Cross Training: Get Stronger and Leaner (cont.)
"The harder you train your body for just one activity, the more stress you put on all the muscles and bones involved in that one activity, so the more you do and the better you get, the more you risk overuse -- and the greater your risk of injury," says Schlifstein.
So what's the answer? Athletic trainers and personal coaches agree it's cross training -- essentially, alternating your workout routines in a way that will increase your performance and overall fitness without stressing your body to the max.
For a single-sport athlete, cross training can mean anything outside the athlete's primary sport, while for the fitness enthusiast, it means using many different activities to ensure total fitness, says James Herrera, MS, CSCS, director of coaching with Carmichael Training Systems and Trainright.com in Colorado Springs, Colo.
How Cross Training Can Help
While professional athletic trainers once believed it was most important to work on those muscles directly related to a particular sport or activity, experts now say cross training is a much better approach. All sorts of professional athletes, from ball players to golfers, tennis players to swimmers, make cross training part of their regimes.
Cross training is also making its way into the average person's fitness routine, with more and more "weekend workout warriors" discovering its benefits.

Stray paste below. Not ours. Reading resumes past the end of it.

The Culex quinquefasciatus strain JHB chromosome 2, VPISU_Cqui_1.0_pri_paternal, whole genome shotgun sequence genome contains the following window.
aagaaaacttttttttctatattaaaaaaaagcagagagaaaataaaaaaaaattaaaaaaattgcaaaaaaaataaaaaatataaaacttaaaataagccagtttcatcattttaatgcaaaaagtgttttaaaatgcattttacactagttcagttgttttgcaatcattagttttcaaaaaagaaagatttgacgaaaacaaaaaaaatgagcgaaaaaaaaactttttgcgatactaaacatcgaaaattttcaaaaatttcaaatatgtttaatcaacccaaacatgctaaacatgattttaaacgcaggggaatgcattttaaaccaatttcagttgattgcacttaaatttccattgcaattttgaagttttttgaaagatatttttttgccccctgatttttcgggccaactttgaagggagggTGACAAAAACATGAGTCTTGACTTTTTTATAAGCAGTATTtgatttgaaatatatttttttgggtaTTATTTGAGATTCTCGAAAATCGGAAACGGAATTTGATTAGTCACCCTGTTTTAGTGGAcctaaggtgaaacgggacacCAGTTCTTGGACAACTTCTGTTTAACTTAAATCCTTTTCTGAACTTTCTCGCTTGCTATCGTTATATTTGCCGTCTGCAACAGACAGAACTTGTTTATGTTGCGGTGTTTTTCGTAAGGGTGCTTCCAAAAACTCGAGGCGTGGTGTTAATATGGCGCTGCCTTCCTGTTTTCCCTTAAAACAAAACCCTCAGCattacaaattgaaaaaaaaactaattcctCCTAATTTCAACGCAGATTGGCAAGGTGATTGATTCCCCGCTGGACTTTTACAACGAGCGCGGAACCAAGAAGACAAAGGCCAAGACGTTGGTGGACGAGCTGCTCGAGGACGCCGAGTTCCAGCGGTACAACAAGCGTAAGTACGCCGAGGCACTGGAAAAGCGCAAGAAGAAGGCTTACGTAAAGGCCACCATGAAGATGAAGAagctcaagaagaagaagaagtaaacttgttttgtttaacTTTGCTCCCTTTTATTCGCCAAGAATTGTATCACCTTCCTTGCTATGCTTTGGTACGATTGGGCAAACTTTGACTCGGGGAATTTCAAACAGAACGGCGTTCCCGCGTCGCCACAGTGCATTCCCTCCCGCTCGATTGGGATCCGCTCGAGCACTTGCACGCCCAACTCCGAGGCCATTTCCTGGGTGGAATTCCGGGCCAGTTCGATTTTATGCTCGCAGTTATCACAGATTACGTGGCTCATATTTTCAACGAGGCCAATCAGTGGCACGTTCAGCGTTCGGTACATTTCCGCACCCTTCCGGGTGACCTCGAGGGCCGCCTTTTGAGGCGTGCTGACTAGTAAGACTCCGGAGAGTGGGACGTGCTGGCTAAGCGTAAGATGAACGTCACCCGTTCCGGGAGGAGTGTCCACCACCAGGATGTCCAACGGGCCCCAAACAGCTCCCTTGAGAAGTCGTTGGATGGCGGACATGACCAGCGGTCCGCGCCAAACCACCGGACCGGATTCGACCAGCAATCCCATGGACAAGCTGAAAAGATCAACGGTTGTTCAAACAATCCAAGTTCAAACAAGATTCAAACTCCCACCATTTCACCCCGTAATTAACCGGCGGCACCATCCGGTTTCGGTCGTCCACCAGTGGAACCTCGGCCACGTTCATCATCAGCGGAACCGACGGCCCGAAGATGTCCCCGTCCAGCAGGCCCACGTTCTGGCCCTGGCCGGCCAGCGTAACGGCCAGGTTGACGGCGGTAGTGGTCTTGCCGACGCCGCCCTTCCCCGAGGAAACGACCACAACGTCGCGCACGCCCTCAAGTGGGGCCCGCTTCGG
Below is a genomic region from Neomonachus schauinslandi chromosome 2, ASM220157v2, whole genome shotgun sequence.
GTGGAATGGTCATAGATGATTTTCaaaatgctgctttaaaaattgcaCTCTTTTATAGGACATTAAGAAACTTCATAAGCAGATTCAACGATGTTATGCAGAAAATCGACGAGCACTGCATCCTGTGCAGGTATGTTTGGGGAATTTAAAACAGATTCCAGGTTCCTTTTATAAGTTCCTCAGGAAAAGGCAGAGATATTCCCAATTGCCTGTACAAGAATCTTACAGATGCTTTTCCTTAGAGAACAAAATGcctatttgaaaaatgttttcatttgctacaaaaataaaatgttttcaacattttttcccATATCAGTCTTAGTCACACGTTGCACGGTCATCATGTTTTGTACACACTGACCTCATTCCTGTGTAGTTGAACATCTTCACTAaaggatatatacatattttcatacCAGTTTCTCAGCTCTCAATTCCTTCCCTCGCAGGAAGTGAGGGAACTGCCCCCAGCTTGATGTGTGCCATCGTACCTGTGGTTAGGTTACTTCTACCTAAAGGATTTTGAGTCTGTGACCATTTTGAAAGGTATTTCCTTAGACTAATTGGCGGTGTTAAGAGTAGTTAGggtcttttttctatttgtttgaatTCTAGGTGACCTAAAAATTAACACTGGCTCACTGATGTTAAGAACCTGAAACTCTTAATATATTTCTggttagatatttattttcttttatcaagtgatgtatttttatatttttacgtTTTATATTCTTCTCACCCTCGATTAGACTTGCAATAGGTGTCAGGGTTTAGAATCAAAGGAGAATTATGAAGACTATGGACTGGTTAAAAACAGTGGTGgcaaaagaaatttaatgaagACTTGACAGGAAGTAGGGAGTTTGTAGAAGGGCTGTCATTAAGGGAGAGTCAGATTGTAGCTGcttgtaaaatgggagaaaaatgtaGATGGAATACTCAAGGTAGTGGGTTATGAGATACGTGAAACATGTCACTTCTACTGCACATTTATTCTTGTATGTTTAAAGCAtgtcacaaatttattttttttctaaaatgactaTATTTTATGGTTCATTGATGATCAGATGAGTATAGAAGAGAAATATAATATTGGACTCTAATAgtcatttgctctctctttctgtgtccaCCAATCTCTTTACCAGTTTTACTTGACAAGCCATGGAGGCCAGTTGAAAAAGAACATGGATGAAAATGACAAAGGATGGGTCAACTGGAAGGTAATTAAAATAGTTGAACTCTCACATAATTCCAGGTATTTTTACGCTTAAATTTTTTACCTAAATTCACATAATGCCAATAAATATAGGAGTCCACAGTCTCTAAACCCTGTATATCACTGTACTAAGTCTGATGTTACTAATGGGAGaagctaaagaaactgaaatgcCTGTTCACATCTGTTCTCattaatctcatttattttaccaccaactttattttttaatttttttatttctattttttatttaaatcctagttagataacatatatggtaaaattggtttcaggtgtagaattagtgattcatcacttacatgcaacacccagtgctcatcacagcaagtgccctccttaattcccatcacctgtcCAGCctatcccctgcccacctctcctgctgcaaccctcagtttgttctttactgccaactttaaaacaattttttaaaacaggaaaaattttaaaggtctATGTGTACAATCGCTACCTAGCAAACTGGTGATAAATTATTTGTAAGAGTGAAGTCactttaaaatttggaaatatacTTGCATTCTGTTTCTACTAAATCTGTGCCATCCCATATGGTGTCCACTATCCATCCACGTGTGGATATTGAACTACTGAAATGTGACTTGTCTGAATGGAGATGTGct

But exactly what can it do for you?
Professional athletic trainer Jim Thornton, MA, ATC, sums it up this way: "Cross training takes into consideration the fact that many muscles in different parts of the body contribute to a single activity. So to get the most out of any activity, and to do it safely, you must pay attention to all the muscles in your body that are involved, not just the ones directly related to that activity."
For example, while a runner needs to build strong leg muscles, he or she must also pay attention to the muscles that control pelvic movement, core strength -- even the upper body. "All these areas are utilized when you run," says Thornton, director of athletic training services at Clarion University of Pennsylvania and a member of the board of directors of the National Athletic Trainers Association.
But that's not all. Experts say cross training can also help us with the tasks of our daily lives.
"Implementing a variety of activity into your routines almost certainly guarantees that you will be much more functionally active ... and that you can complete day-to-day tasks with much more ease," says Herrera.
Climbing stairs, working around the house or yard, or taking the dogs for a walk takes much less effort when you're "functionally fit," he says. It's also easier to avoid injuries related to those everyday activities.
"You're much less likely to injure yourself bending down to pick a child or heavy box off the floor," says Herrera.
What Cross Training Involves